hemodialysis starts

Last post I wrote: "We have to go back to the hospital Monday for dialysis... we hope. We have a name and number to call at 9am Monday to get it set up." As with most every aspect of that hospital, it turned out to be a complete disaster.

We were on phone from 9am-12pm non-stop sometimes on both cell phones. We spoke with hospital, Dr.'s office, and a many people at United Health care, but not the exact person in charge of the case. I was told it could be 24 hours before they call back even though they put the case in the computer as "life threatening". Bruce started to get pale, weak, vomiting, etc. So it was even more apparent how much he needed the dialysis. The hospital said he could not come back there and get it because they only do that for patients, but they were not supposed to release him without an appointment for dialysis somewhere. They did not get that because no one got through to insurance in time, but they still sent him home on sat. and now won't let him come back.

Eventually Dr. Burtch (surgeon) sent us to the ER and told us to tell them that Bruce needs emergency dialysis and call him in the OR if they had questions. We got to ER at 12:30. Someone told us that they were going to "admit" him instead of going through the ER. So here we go again..... Wheelchair!

We went to admitting, had to explain the story to person at desk ( this was after I explained it at least 8 times on the phone to various people), they send us to sign all papers and get bracelet and sent to an actual hospital room. Of course they wouldn't let me push the wheelchair because it's against hospital policy and the lady pushing wheelchair just would not let it go until she knew what we were doing there. Both of us tried short answers because we were so sick of talking about this huge mess and both were in total shock we were being sent another hospital room.

Right when we got to room, insurance calls me back and I tell them that they are paying for a hospital room and all of this instead of just getting approval and letting him go to a center. They got approval in less than 10 minutes and we got head of care services at hospital to make the whole thing disappear like he never was admitted (yes, something went right for once!)

The nurses on the floor thought we were nuts because as soon as they came in the room to start their routine, I said "wait! don't do anything! we might be leaving!" Of course we had to tell the story to them and one other person! And I pushed him out of there all the way back to the ER exit in the wheelchair. It's not that I enjoy pushing it, but when they let me do it without question, then freak out like it's a crime, it becomes a joke.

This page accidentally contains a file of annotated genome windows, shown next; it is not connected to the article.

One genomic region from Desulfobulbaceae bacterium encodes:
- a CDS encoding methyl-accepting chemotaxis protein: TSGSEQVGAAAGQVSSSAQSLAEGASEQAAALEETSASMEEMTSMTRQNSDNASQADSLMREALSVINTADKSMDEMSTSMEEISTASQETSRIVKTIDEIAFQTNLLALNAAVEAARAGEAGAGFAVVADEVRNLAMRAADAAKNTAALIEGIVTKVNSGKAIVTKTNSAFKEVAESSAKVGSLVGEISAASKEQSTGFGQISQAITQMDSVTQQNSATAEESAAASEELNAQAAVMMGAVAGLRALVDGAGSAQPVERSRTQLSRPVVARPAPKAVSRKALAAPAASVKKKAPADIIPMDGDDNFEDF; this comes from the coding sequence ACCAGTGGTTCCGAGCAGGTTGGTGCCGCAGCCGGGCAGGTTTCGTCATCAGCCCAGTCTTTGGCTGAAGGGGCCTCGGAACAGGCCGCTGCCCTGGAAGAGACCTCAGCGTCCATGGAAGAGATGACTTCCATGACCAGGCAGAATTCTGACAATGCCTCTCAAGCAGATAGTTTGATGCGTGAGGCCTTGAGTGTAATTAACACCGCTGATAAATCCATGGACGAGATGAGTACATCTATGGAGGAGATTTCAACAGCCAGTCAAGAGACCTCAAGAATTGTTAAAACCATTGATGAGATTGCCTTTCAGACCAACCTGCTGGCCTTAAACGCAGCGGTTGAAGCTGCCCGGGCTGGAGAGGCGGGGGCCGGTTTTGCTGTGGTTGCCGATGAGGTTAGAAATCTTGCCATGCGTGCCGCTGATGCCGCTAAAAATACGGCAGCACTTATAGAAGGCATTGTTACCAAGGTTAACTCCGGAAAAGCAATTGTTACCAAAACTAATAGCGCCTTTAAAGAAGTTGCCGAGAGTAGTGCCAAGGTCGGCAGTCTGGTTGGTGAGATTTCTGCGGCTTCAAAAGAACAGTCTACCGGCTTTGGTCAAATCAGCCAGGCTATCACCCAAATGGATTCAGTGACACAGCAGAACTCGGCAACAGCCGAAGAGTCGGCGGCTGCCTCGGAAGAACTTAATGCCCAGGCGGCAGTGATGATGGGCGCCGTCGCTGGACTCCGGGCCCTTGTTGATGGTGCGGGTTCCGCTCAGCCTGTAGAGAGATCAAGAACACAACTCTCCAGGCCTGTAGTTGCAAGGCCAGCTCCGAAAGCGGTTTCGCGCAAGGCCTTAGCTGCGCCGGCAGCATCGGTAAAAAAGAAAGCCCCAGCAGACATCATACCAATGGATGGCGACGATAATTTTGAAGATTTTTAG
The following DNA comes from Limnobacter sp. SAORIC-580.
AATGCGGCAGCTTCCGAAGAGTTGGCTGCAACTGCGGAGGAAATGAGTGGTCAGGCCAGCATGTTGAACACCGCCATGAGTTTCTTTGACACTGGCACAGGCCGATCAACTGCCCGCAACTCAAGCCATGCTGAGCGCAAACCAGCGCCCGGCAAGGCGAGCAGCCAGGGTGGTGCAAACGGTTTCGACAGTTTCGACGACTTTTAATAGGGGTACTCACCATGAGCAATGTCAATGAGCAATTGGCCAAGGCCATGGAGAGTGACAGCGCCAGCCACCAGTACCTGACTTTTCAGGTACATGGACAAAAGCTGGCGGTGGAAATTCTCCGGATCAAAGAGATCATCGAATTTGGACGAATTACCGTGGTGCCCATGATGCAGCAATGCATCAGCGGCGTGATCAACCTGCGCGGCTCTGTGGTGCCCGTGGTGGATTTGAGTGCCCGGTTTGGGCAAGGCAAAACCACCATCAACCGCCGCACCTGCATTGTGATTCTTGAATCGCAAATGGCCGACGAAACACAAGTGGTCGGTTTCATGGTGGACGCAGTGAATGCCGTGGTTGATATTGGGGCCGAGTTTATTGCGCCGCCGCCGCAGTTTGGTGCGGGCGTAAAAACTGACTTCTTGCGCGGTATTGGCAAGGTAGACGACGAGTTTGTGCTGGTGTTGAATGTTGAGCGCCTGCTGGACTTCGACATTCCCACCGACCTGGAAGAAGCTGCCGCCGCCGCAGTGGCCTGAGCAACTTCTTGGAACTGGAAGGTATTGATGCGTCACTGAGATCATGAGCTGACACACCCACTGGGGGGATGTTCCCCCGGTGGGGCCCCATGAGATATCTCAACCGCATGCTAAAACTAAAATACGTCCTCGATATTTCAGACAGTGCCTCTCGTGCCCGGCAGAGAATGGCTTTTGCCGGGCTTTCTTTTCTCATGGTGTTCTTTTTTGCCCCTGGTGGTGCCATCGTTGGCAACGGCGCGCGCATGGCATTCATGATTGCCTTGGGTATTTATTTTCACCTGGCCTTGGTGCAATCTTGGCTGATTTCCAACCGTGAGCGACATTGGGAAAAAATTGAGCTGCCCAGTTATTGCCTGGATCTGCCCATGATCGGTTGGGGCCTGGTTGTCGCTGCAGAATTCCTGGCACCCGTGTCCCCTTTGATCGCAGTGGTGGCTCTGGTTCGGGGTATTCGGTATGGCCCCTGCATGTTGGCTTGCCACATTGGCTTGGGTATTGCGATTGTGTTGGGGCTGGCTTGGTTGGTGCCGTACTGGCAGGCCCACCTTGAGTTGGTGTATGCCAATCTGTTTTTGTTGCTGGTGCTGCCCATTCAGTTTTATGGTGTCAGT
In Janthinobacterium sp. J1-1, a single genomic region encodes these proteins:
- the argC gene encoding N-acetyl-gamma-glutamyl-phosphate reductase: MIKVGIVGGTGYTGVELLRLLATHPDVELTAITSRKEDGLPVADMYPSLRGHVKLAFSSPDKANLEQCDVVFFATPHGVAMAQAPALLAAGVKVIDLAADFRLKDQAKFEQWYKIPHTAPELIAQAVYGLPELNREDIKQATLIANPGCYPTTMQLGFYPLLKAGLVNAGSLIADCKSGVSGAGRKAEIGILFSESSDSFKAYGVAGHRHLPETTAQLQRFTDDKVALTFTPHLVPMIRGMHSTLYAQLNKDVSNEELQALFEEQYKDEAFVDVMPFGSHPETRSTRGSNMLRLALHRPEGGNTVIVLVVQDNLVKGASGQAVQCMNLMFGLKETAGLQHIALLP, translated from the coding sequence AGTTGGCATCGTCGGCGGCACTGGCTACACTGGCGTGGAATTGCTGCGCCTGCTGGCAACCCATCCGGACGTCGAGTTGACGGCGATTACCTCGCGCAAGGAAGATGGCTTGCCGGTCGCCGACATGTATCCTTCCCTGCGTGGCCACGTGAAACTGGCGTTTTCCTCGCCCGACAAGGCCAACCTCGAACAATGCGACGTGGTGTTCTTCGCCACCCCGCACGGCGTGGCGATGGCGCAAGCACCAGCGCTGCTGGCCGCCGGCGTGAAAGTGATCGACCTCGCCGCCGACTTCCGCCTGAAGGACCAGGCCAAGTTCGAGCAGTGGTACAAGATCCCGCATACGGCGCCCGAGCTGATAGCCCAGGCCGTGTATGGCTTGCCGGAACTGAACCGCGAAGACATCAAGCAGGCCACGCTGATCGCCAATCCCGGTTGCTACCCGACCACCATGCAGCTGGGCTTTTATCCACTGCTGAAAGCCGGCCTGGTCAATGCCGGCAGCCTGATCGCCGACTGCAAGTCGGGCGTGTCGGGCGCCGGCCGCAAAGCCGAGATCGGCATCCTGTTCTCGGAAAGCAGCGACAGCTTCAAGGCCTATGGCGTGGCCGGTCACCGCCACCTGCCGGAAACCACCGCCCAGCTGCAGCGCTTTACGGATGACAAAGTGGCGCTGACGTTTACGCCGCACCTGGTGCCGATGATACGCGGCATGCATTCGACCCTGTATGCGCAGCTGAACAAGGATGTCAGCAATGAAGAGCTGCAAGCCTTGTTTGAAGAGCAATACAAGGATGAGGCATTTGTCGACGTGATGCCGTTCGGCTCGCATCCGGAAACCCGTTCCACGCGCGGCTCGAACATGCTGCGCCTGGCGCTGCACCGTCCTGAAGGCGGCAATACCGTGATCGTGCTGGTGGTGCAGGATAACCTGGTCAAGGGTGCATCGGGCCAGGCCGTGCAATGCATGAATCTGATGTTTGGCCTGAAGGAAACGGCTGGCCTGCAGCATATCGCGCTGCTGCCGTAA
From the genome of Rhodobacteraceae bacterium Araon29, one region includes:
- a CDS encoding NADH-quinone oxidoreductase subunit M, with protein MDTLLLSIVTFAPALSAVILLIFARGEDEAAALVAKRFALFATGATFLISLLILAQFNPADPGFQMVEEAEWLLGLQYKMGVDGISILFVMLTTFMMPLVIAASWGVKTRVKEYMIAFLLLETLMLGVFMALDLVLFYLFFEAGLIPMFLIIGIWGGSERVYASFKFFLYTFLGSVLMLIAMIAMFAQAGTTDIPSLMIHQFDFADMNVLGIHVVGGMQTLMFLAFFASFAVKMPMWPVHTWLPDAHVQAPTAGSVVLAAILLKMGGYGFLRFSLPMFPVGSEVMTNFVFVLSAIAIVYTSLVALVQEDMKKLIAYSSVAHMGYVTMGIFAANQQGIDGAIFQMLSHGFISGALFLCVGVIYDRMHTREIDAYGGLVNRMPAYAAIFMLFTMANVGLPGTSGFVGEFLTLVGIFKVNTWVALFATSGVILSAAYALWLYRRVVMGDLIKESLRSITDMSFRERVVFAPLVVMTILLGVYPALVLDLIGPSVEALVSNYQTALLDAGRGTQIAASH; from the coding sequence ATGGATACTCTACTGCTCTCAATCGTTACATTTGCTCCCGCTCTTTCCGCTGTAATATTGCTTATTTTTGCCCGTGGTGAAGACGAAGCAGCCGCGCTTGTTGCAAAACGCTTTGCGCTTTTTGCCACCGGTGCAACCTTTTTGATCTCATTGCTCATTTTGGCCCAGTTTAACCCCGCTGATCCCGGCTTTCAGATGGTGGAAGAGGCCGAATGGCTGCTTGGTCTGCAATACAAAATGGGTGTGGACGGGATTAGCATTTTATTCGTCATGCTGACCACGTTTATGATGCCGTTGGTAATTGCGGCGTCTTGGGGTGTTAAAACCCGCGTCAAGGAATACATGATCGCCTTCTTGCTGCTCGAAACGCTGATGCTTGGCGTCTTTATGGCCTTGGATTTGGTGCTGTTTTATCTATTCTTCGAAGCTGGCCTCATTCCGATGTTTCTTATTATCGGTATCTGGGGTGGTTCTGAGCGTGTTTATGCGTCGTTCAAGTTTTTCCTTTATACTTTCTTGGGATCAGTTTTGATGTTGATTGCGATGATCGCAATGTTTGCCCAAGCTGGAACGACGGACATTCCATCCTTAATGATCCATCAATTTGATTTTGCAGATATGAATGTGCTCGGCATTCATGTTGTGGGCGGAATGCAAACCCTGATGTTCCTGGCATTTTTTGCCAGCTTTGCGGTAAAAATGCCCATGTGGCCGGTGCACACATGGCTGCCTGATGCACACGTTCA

We made it to the center and they took him right away because they had opening. By the time I left there it was 3:30. Our entire day spent trying to get him dialysis all because of bureaucracy!

He had his second dialysis today at 3:30. He has a tv he can watch and he can read but can't talk on cell phone and they officially say no drinks or snacks but when he's there for 4 hours, that seems extreme. Dr. Russo was there today but he won't review Bruce's charts until the Friday visit.

Bruce is pale, weak, very sore, and tired most of the time. He says that he only remembers small parts of what went on last week in hospital which is probably best!


  1. Hey guys, hang in there. It really makes me upset that Bruce is having to go through all of this. Makes my future seem kind of bleak, I'm really not looking forward to going through all of that. Amy, I like the visual of you being a wheelchair bandit. Very funny. Just get yourself a mask and Bruce a little gun. You can run him through the halls. Funny.

    Hang in there, this has to get better. It just has to.

  2. This is one instance where I wish my predictions had been wrong. I envisioned just this kind of fiasco when I mentioned earlier that when Monday comes, no matter what, MAKE them give Bruce dialysis. From what you had said about the "confusion" about the appointment and the discharge I could foresee that this was exactly what would happen. Thank heaven you were firm Amy. It's funny how the insurance company doesn't get the importance of a 24 hr delay in a situation listed as "life threatening", but they can move mountains in 10 minutes when the words are "this is going to cost the company big bucks". Reality is that today health care is a business and the bottom line comes before patient welfare. Once you accept this you are better prepared to deal with reality. Amy, pointing out the financial cost was the smartest approach you could use with them.

  3. I feel for you and the phone calls mess.. I spent Mon and Tues all over the phone/email/texting... what a mess and I was so stressed that I had 2 breakdowns myself.. telling my hubby that I might be the one who doesn't survive HIS transplant! UGH... all that insurance crap is so political... none of it is easy. I'm def going to try your take of talking about money next time I have problems with something!!!! We are pushing so much to get our donors tested quickly so we don't have to go thru dialysis but they're not working as quickly as I'd like them to.. so I told him he needs to come to grips that it's more than likely going to happen. Hugs to you!